Carbon DIoxide, CO2, or Super-Gas?

Wright Brothers is a trusted supplier of carbon dioxide to Cincinnati and surrounding areas.

Many people outside the industrial gas industry are familiar with carbon dioxide, CO2, as the carbonation in certain beverages and as the chemical in fire extinguishers. However, so many different forms of CO2 are employed in the industrial gas industry that it is one of the most versatile gases on the market

Brief History

CO2 was discovered in the early 1600’s as the off gas of burning wood by Jan Baptista von Helmont, a scientist in Finland. In the mid 1700’s a chemist in England, Joseph Priestly, found that mixing water and CO2 being expended from a fermentation process created sparkling water which altered the water’s taste and was the driving force behind the start of the soft drink industry.

One of the characteristics of the gas that was unconvered was its ability to be easily liquefied. This resulted in it becoming the first commercial industrial gas to be supplied as a packaged gas. Eventually, after learning more about the gas, CO2 became the only gas offered and utlizied in all three of its phases – gas, liquid and solid.


For those involved in the gas industry, CO2 is most commonly associated with welding as a shielding gas and as a refrigerant in the food industry. Other characteristics make it unique as well .

The best example is when after making contact with water, CO2 forms carbonic acid. Although it is not a very powerful acid, it is an acid nonetheless and has the ability to modify the pH in certain applications where the pH is an important system parameter. This is the case in different industries such as paper production, textiles, and water treatment processes. One more plus is that carbonic acid is not stored as an acid (such as sulfuric or hydrochloric acids). As mentioned, the CO2 needs water to create the acid so it remains CO2 until needed and is not considered dangerous like several acids.


CO2 is stored as a liquid regardless of the container. The pressure in an uninsulated CO2 cylinder is approximately around 800 psig depending on the surrounding temperature. The outcome of this is that any application using liquid CO2 must be under pressure. Employees in the oil industry are aware of CO2 replacing water in enhanced oil recovery (EOR) where the liquid is combined with sand or sand like substance (proppant) and pumped down an oil well to recover oil that has been trapped between layers of rock. EOR is a blanket term to describe different applications but the most frequent is fracking. Here a propant is pushed into rocks rich with oil with the use of man-made devices. This leads to the fracture of the rock and the subsequent release of the oil inside of it. When CO2 is used instead of water, its natural expansion of volume from liquid to gas helps enlarge the fissure and recover an additional amount of oil.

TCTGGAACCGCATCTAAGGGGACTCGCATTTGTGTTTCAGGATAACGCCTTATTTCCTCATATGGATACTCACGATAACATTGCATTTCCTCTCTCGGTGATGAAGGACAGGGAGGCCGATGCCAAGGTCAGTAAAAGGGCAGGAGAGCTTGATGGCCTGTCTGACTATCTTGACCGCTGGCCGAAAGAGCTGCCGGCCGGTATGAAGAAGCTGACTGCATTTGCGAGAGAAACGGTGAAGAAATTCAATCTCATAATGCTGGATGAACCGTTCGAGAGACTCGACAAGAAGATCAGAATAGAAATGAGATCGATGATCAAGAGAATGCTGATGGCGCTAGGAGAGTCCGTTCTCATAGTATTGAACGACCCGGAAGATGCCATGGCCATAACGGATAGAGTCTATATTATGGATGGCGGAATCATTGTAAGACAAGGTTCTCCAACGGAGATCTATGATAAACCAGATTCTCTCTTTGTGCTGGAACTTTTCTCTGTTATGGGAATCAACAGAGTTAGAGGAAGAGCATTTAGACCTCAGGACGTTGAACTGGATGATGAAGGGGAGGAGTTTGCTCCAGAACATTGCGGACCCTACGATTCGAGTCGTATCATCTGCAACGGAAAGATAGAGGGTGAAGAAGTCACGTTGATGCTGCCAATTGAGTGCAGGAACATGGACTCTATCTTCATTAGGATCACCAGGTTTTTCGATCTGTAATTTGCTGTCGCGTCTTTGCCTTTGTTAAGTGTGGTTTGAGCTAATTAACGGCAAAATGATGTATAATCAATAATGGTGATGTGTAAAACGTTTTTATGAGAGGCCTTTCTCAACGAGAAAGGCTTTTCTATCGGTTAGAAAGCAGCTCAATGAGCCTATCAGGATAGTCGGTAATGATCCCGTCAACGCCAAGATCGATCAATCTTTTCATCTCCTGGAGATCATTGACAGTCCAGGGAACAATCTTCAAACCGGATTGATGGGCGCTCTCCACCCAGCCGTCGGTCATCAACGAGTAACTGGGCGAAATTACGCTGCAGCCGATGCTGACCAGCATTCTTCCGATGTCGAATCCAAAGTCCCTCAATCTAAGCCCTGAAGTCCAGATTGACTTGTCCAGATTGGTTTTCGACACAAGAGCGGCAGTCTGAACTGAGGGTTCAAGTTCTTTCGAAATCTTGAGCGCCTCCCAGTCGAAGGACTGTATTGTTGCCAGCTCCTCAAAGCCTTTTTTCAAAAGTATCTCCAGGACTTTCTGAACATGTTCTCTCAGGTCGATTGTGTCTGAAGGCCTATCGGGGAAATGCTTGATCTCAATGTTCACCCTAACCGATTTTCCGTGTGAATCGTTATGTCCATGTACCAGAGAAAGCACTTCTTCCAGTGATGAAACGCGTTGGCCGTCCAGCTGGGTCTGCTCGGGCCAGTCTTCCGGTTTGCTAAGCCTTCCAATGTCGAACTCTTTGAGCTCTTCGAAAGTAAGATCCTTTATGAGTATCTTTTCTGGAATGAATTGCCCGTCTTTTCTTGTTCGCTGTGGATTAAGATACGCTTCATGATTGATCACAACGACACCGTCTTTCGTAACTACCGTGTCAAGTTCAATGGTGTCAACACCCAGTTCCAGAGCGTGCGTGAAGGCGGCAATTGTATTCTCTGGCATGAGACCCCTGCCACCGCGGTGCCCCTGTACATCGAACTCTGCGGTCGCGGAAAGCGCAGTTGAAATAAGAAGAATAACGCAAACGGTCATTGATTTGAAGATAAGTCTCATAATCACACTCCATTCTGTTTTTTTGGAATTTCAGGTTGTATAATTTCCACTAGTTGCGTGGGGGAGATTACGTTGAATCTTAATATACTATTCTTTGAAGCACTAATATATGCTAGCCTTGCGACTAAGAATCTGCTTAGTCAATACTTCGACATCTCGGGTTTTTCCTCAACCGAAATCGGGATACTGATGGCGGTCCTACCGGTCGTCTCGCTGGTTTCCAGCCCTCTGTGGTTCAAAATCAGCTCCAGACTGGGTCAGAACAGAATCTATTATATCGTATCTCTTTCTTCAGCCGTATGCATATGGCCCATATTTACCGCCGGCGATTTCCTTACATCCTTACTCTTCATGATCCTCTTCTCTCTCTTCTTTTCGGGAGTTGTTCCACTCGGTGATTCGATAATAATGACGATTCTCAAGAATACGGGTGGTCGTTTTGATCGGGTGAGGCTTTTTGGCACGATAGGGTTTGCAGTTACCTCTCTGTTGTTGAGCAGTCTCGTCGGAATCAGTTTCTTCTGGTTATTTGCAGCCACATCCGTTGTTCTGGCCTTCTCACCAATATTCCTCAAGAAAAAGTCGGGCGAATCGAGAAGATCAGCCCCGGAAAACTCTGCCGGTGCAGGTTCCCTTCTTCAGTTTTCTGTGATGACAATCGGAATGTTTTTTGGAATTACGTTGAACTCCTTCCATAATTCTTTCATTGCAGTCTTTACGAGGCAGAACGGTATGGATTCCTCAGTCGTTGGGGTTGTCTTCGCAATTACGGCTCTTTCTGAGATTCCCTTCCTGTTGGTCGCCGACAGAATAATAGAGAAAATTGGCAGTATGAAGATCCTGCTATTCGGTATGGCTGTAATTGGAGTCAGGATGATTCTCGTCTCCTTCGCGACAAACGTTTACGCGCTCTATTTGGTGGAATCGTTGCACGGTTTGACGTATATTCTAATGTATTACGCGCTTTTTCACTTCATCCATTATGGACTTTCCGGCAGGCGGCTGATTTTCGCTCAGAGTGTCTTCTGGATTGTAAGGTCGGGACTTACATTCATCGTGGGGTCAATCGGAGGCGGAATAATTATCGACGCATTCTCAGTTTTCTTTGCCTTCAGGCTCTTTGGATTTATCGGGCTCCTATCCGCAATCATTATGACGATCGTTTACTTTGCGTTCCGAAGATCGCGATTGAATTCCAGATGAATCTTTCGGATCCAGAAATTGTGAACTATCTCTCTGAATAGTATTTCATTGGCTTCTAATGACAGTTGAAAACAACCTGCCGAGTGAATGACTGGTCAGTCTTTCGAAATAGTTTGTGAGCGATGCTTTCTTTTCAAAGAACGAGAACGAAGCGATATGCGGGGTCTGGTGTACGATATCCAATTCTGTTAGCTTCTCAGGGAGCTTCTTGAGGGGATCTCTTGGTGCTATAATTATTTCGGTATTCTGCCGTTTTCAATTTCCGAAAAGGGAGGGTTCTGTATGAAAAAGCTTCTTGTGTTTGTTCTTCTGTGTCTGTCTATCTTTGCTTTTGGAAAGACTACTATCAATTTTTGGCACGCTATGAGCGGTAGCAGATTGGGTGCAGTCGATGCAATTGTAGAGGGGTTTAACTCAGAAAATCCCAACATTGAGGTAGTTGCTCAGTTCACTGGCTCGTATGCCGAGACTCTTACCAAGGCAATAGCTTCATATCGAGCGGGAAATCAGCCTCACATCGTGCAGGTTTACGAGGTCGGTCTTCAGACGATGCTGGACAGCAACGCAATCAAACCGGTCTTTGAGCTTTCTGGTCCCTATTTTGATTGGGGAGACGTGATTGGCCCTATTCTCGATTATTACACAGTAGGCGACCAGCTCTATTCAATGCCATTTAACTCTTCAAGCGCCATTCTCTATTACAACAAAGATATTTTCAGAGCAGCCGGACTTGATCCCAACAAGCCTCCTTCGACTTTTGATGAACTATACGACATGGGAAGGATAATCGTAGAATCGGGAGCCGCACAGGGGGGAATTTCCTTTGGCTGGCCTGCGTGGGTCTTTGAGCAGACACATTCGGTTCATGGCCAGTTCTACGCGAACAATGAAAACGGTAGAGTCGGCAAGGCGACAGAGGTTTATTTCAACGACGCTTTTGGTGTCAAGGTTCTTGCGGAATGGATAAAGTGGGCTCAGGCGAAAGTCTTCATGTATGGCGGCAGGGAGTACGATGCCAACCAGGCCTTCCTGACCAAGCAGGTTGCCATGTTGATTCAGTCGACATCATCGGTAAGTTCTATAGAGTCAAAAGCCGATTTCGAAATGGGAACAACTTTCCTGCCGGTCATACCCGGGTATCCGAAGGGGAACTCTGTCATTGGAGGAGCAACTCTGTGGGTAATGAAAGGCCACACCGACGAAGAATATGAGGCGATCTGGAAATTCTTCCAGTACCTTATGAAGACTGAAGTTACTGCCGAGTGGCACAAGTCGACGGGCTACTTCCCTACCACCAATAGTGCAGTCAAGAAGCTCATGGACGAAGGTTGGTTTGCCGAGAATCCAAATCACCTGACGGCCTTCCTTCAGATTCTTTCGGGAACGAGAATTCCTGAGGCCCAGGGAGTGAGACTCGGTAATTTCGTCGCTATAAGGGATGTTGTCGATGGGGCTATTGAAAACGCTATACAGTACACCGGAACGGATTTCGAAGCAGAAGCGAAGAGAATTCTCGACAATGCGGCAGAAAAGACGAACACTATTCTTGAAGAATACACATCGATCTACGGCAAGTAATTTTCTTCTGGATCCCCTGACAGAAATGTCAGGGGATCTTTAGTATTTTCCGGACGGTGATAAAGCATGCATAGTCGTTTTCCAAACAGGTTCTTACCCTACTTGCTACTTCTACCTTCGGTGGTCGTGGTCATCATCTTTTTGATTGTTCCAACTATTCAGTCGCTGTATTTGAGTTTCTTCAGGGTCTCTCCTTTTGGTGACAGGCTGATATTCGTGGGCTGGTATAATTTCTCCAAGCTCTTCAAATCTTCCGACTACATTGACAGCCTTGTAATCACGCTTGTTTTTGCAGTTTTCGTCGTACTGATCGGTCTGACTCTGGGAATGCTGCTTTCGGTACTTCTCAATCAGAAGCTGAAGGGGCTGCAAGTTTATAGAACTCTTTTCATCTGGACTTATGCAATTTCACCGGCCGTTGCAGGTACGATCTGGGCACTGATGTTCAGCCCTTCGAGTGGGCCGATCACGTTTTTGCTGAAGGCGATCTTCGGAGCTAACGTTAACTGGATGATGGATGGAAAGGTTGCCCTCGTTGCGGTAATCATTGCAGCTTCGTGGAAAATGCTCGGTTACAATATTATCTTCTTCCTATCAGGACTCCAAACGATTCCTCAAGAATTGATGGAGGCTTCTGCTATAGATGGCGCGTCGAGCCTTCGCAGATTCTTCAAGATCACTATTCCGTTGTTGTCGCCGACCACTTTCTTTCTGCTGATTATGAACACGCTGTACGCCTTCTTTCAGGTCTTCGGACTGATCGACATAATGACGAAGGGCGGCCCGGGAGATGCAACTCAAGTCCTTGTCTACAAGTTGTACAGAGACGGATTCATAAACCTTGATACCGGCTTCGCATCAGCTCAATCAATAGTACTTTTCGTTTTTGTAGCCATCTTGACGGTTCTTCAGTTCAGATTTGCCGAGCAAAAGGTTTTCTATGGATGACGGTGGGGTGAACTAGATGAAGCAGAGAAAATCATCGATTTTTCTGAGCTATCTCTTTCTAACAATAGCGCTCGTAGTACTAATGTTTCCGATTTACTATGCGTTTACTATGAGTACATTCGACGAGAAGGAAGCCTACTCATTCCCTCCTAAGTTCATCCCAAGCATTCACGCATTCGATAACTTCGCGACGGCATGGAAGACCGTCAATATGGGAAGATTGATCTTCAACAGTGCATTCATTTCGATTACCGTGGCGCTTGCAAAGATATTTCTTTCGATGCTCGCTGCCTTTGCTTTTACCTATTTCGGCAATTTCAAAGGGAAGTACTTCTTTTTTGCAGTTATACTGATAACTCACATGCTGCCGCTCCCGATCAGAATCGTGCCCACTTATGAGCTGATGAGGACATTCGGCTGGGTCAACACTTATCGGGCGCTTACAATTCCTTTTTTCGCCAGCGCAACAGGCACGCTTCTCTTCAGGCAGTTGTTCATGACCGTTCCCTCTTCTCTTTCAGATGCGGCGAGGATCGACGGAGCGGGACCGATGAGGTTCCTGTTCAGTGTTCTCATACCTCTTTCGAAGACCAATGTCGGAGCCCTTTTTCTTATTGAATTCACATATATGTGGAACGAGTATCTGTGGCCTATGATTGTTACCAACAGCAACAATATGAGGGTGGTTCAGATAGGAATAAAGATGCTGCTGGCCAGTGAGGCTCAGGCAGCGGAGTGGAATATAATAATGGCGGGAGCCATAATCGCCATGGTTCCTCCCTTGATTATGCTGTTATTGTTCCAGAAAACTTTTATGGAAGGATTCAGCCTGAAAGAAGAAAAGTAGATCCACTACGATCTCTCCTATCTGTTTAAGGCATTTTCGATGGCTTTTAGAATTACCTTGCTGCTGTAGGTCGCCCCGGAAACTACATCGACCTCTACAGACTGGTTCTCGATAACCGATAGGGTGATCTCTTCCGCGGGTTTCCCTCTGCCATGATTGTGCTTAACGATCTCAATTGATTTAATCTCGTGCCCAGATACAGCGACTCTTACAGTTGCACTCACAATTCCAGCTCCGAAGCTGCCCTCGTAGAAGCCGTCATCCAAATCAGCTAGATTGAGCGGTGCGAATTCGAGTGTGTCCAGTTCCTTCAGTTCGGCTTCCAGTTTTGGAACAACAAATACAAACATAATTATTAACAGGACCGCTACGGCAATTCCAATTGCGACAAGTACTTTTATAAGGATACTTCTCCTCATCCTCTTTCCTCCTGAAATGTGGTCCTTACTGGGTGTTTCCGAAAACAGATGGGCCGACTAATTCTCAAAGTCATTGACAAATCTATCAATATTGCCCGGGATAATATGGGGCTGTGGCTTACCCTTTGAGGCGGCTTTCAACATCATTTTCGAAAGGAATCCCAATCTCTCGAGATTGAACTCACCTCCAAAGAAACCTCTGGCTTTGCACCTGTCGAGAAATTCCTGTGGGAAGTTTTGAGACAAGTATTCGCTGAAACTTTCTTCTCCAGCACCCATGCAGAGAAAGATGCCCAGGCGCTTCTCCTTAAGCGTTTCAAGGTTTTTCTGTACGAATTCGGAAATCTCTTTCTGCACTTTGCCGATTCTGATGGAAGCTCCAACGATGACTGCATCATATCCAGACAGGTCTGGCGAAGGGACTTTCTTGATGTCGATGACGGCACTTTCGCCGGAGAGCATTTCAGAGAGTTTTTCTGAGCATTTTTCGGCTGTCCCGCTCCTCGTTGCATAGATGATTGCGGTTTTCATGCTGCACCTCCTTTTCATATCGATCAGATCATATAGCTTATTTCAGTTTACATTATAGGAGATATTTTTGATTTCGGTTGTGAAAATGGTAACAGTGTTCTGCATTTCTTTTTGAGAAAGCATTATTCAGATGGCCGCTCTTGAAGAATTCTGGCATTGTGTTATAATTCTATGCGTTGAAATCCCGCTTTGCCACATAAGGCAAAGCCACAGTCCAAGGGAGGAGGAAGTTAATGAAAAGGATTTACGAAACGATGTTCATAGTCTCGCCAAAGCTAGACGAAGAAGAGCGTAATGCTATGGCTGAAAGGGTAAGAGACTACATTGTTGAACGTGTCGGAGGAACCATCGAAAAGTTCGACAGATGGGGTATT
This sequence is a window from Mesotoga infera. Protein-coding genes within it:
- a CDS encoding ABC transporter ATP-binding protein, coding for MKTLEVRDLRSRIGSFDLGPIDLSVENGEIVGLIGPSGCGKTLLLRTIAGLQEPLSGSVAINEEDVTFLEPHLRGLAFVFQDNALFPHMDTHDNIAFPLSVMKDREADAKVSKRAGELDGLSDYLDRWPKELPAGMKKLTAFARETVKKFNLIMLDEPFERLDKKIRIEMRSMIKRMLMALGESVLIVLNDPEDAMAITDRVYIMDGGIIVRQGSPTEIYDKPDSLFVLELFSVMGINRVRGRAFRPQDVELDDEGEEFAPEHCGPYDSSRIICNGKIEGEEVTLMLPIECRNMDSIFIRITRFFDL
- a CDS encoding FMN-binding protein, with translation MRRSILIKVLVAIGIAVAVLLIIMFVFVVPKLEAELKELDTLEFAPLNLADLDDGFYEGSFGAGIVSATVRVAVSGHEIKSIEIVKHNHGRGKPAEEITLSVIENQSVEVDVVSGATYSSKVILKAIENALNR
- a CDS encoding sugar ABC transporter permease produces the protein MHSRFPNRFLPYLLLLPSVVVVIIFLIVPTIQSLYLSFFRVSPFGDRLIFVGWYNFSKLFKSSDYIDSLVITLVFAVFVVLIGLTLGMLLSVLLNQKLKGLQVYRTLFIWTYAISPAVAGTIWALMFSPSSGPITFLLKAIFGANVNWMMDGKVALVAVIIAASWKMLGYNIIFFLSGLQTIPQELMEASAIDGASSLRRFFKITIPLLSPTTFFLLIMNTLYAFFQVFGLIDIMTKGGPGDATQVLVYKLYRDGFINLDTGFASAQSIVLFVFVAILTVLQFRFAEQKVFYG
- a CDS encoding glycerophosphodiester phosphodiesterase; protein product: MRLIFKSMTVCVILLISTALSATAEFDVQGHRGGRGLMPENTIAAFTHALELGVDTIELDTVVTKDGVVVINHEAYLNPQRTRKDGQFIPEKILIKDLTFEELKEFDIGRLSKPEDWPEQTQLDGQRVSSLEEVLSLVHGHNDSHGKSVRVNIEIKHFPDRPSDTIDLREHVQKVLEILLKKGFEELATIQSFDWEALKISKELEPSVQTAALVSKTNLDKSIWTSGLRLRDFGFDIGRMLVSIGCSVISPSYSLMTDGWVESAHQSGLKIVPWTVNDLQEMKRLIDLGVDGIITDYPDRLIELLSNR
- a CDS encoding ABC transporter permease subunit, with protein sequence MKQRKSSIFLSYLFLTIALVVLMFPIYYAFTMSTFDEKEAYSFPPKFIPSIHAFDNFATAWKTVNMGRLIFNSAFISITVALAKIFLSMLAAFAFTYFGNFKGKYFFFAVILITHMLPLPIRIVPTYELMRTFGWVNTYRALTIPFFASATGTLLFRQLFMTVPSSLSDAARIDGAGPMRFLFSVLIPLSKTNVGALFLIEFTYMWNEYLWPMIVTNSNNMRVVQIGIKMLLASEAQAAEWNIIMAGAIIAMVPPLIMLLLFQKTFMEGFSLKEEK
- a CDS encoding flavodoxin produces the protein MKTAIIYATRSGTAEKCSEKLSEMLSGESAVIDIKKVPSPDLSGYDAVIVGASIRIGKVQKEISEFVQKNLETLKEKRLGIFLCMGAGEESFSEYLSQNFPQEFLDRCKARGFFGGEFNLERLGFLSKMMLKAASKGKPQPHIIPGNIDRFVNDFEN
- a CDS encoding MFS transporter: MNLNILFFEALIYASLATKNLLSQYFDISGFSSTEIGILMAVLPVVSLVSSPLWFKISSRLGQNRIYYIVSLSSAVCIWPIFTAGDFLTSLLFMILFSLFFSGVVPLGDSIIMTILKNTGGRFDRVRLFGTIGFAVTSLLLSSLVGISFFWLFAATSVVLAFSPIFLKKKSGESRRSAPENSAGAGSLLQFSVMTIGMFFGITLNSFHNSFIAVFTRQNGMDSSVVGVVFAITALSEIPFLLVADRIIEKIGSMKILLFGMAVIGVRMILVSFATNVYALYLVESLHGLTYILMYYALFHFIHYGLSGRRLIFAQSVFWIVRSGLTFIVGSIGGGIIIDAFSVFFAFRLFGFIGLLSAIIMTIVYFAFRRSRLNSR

It’s not common knowledge that liquid CO2 is also used in the dry cleaning industry. In a specific high pressure washer, liquid CO2 is introduced with a stain remover. The laundry is treated as in a regular washing machine applying turbulence to clean the wash. When the cycle is done, the dirt, grime and stain remover are separated from the liquid CO2. The liquid CO2 is then extracted for reuse and the clean clothes are removed and has remained dry since there was no water utilized in the process.

Every chemical (element or compound) has a state in which the three phases (gas, liquid and solid) have the same qualities and is reached through modification of temperature and pressure; this is referred to as the supercritical state. The supercritical state of CO2 can be generated in a uniquely designed processor. The fluid phase of supercritical CO2 is an exceptional solvent and is used to extract fragrances and color from flowers and plants. The process is, of course, performed under high pressure and requires highly specialized equipment.


Solid CO2 or dry ice is utilized applied in many different ways as a coolant. When liquid CO2 is transported through a high pressure line and passed through special nozzles, it instantly becomes CO2 snow and is used in the refrigeration or freezing of food. Dry ice pellets can be used in plae of regular ice in bins that hold perishables for long road transportation.

Dry ice in very small form is (about the size of a grain of rice) employed as an abrasive to eliminate coating on surfaces without hurting the surface itself by shooting the rice size pellets through a blasting lance. This is popular in the aircraft industry where an airplane’s body has to maintain its integrity and cannot tolerate any damage that would occur with sand blasting. This is also advantageous because is that the removed coating does not require separating from the abrasive as the pellets sublimate to CO2 gas leading to a cleanup that is quite easy.

Referring to CO2 as a super-gas may be debatable, but it is certainly the most versatile element available in the industrial gas market.

For more information on how you can get carbon dioxide in Cincinnati for any of your specialty gas operations, call Wright Brothers at 800-637-2222 or at

John Segura, PE

About the Author

John Segura is a licensed Professional Engineer and a well-rounded executive in the industrial gas world. He has been in the industry for over 30 years and is experienced in marketing, sales, and operations at both domestic and international levels. Segura has been a leader to several teams of technicians and engineers through his work as an R&D manager for dominant gas companies. His work lead him to running the marketing efforts of technology worldwide industrial gas suppliers. Now, he acts as an industry consultant on the business specializing in operations, applications and marketing.